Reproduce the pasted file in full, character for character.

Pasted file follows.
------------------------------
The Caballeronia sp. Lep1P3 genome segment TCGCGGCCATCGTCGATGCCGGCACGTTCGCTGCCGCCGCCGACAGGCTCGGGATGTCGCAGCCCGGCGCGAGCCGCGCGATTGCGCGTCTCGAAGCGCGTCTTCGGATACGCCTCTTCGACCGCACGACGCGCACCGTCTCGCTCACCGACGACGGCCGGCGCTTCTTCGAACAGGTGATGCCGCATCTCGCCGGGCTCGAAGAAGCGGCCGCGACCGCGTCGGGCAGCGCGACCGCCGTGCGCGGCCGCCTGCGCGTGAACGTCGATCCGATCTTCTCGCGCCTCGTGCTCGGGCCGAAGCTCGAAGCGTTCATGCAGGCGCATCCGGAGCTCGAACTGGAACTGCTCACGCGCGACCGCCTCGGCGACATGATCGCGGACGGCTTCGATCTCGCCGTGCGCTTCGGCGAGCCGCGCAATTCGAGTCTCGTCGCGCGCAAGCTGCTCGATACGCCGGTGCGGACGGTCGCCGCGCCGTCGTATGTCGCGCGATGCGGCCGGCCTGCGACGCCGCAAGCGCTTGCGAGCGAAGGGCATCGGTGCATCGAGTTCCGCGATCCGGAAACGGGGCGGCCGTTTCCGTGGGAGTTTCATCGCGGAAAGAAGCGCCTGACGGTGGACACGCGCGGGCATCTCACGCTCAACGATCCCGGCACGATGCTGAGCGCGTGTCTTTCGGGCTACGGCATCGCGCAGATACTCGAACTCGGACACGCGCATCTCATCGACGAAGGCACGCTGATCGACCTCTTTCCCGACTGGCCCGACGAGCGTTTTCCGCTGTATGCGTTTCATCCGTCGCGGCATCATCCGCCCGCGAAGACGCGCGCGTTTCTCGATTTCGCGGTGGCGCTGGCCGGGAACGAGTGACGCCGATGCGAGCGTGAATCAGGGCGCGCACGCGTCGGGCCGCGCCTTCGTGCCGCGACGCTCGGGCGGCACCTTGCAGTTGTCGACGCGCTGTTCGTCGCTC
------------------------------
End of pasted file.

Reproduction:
The Caballeronia sp. Lep1P3 genome segment TCGCGGCCATCGTCGATGCCGGCACGTTCGCTGCCGCCGCCGACAGGCTCGGGATGTCGCAGCCCGGCGCGAGCCGCGCGATTGCGCGTCTCGAAGCGCGTCTTCGGATACGCCTCTTCGACCGCACGACGCGCACCGTCTCGCTCACCGACGACGGCCGGCGCTTCTTCGAACAGGTGATGCCGCATCTCGCCGGGCTCGAAGAAGCGGCCGCGACCGCGTCGGGCAGCGCGACCGCCGTGCGCGGCCGCCTGCGCGTGAACGTCGATCCGATCTTCTCGCGCCTCGTGCTCGGGCCGAAGCTCGAAGCGTTCATGCAGGCGCATCCGGAGCTCGAACTGGAACTGCTCACGCGCGACCGCCTCGGCGACATGATCGCGGACGGCTTCGATCTCGCCGTGCGCTTCGGCGAGCCGCGCAATTCGAGTCTCGTCGCGCGCAAGCTGCTCGATACGCCGGTGCGGACGGTCGCCGCGCCGTCGTATGTCGCGCGATGCGGCCGGCCTGCGACGCCGCAAGCGCTTGCGAGCGAAGGGCATCGGTGCATCGAGTTCCGCGATCCGGAAACGGGGCGGCCGTTTCCGTGGGAGTTTCATCGCGGAAAGAAGCGCCTGACGGTGGACACGCGCGGGCATCTCACGCTCAACGATCCCGGCACGATGCTGAGCGCGTGTCTTTCGGGCTACGGCATCGCGCAGATACTCGAACTCGGACACGCGCATCTCATCGACGAAGGCACGCTGATCGACCTCTTTCCCGACTGGCCCGACGAGCGTTTTCCGCTGTATGCGTTTCATCCGTCGCGGCATCATCCGCCCGCGAAGACGCGCGCGTTTCTCGATTTCGCGGTGGCGCTGGCCGGGAACGAGTGACGCCGATGCGAGCGTGAATCAGGGCGCGCACGCGTCGGGCCGCGCCTTCGTGCCGCGACGCTCGGGCGGCACCTTGCAGTTGTCGACGCGCTGTTCGTCGCTC